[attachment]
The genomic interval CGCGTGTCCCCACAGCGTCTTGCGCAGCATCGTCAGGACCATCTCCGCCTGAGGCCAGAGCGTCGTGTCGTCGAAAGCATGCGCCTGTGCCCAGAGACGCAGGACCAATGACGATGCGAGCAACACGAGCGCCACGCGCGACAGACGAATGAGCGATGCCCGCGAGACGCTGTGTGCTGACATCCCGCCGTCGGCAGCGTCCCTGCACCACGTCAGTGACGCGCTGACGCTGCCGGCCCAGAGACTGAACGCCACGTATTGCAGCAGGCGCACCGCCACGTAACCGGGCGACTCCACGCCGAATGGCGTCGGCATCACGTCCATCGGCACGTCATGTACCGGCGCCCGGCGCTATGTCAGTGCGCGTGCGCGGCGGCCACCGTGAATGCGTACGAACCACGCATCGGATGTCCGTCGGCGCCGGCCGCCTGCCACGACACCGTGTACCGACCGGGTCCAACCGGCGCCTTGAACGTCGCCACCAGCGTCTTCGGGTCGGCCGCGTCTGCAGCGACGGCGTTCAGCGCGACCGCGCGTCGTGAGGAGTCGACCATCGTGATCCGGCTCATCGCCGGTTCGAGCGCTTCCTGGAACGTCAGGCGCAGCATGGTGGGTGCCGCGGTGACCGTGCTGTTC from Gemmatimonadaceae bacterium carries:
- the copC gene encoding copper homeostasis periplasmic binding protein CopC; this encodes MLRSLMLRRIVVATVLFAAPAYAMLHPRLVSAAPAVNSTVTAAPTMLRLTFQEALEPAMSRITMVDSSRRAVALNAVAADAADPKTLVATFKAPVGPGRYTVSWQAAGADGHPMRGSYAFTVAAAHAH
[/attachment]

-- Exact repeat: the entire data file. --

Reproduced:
The genomic interval CGCGTGTCCCCACAGCGTCTTGCGCAGCATCGTCAGGACCATCTCCGCCTGAGGCCAGAGCGTCGTGTCGTCGAAAGCATGCGCCTGTGCCCAGAGACGCAGGACCAATGACGATGCGAGCAACACGAGCGCCACGCGCGACAGACGAATGAGCGATGCCCGCGAGACGCTGTGTGCTGACATCCCGCCGTCGGCAGCGTCCCTGCACCACGTCAGTGACGCGCTGACGCTGCCGGCCCAGAGACTGAACGCCACGTATTGCAGCAGGCGCACCGCCACGTAACCGGGCGACTCCACGCCGAATGGCGTCGGCATCACGTCCATCGGCACGTCATGTACCGGCGCCCGGCGCTATGTCAGTGCGCGTGCGCGGCGGCCACCGTGAATGCGTACGAACCACGCATCGGATGTCCGTCGGCGCCGGCCGCCTGCCACGACACCGTGTACCGACCGGGTCCAACCGGCGCCTTGAACGTCGCCACCAGCGTCTTCGGGTCGGCCGCGTCTGCAGCGACGGCGTTCAGCGCGACCGCGCGTCGTGAGGAGTCGACCATCGTGATCCGGCTCATCGCCGGTTCGAGCGCTTCCTGGAACGTCAGGCGCAGCATGGTGGGTGCCGCGGTGACCGTGCTGTTC from Gemmatimonadaceae bacterium carries:
- the copC gene encoding copper homeostasis periplasmic binding protein CopC; this encodes MLRSLMLRRIVVATVLFAAPAYAMLHPRLVSAAPAVNSTVTAAPTMLRLTFQEALEPAMSRITMVDSSRRAVALNAVAADAADPKTLVATFKAPVGPGRYTVSWQAAGADGHPMRGSYAFTVAAAHAH